Let #a,b,c,m# and #n# be integers such that #m<n# and define the quadratic function #f(x) = ax^2+bx+c# where #x# is real. Then #f(x)# has a graph that contains the points #(m,0)# and #(n, 2016^2)#. How many values of #n-m# are possible?

1 Answer
Sep 15, 2016

Answer:

#165.#

Explanation:

#f(x)=ax^2+bx+c, x in RR; a,b,c in ZZ#

The graph of #f# passes through pts. #(m,0),and, (n,2016^2)#.

#:. 0=am^2+bm+c....(1), &, 2016^2=an^2+bn+c.........(2)#.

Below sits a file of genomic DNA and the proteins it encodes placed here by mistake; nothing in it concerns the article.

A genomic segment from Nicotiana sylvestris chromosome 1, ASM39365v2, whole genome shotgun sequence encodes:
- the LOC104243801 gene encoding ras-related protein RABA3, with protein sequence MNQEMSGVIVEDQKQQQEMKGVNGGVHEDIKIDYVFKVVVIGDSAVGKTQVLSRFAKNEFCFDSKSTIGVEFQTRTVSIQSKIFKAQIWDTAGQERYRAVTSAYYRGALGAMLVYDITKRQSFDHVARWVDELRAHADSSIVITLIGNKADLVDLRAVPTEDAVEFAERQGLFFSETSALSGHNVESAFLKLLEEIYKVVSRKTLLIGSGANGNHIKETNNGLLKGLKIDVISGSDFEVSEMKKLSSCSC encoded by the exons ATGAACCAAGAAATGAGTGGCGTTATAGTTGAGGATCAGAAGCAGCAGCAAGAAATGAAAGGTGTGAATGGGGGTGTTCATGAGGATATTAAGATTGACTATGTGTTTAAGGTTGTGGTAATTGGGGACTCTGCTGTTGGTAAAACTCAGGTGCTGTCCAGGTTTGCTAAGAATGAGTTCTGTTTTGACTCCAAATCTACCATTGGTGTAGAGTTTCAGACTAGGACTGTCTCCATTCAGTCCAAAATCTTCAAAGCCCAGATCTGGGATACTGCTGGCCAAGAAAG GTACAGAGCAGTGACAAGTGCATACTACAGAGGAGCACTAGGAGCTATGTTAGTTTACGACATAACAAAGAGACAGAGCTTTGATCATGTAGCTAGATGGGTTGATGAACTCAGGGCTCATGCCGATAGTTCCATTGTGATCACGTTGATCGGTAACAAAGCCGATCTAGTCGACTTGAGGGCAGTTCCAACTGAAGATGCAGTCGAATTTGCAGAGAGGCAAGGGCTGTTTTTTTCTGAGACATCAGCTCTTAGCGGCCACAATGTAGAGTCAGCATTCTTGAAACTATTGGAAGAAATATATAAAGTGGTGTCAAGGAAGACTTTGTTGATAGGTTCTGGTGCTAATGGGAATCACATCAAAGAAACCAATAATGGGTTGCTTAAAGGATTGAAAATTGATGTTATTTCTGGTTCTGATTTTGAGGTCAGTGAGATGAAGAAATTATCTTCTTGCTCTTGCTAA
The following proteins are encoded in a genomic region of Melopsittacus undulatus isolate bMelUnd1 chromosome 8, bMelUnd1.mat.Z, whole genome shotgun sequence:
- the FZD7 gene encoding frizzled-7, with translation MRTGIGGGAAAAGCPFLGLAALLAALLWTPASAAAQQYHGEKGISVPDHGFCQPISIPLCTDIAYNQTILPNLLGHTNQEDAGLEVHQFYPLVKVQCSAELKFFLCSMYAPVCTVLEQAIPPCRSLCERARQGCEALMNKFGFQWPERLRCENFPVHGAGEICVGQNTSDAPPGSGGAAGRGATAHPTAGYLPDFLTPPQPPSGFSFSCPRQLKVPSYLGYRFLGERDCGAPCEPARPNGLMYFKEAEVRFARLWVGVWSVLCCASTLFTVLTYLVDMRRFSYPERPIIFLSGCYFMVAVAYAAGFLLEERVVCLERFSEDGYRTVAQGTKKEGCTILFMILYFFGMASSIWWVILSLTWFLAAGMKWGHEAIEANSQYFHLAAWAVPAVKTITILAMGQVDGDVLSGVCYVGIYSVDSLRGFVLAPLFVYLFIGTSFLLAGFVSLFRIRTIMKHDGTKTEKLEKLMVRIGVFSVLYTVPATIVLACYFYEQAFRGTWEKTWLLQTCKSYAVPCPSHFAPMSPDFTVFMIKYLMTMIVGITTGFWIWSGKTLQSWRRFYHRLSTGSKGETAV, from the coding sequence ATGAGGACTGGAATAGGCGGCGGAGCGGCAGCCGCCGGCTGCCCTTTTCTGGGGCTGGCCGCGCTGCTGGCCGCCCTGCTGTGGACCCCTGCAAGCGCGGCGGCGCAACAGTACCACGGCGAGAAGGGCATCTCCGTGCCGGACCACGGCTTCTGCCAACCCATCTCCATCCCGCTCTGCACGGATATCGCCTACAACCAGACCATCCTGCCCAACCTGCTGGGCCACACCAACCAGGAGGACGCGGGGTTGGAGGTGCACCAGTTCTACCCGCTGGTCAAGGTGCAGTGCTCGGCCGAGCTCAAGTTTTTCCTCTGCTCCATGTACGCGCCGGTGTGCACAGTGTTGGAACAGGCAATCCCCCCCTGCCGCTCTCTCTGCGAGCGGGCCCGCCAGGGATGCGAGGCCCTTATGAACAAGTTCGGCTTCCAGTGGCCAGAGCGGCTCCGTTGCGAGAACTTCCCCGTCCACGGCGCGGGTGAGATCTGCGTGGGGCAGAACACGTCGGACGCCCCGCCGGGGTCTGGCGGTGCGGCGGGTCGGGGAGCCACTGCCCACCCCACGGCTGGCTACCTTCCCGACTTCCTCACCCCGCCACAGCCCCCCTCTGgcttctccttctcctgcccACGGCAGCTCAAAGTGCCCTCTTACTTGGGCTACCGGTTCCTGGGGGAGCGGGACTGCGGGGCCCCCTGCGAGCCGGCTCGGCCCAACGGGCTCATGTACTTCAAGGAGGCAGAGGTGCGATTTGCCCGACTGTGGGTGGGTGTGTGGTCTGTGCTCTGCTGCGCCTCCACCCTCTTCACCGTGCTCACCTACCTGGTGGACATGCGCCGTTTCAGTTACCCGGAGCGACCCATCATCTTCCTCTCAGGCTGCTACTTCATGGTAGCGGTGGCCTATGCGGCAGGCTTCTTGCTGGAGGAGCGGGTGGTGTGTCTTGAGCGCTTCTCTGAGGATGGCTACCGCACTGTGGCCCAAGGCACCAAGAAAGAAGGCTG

#(2)-(1) rArr a(n^2-m^2)+b(n-m)=2016^2#.

#:. (n-m){a(n+m)+b}=2016^2.#

Here, #m,n,a,b,c in ZZ" with "n>m#

#rArr (n-m), {a(n+m)+b} in ZZ^+#

This means that #(n-m)# is a factor of #2016^2=2^10*3^4*7^2...(star)#

Therefore,

No. of possible values of #(n-m),#

#"=no. of possible factors of "2016^2,#

#=(1+10)(1+4)(1+2)...............[by, (star)]#

#=165.#

We have used this result : If the prime factorisation of #a in NN# is,

#a=p_1^(alpha_1)*p_2^(alpha_2)*p_3^(alpha_3)*...*p_n^(alpha_n)#,

then #a# has

#(1+alpha_1)(1+alpha_2)(1+alpha_3)...(1+alpha_n)# factors.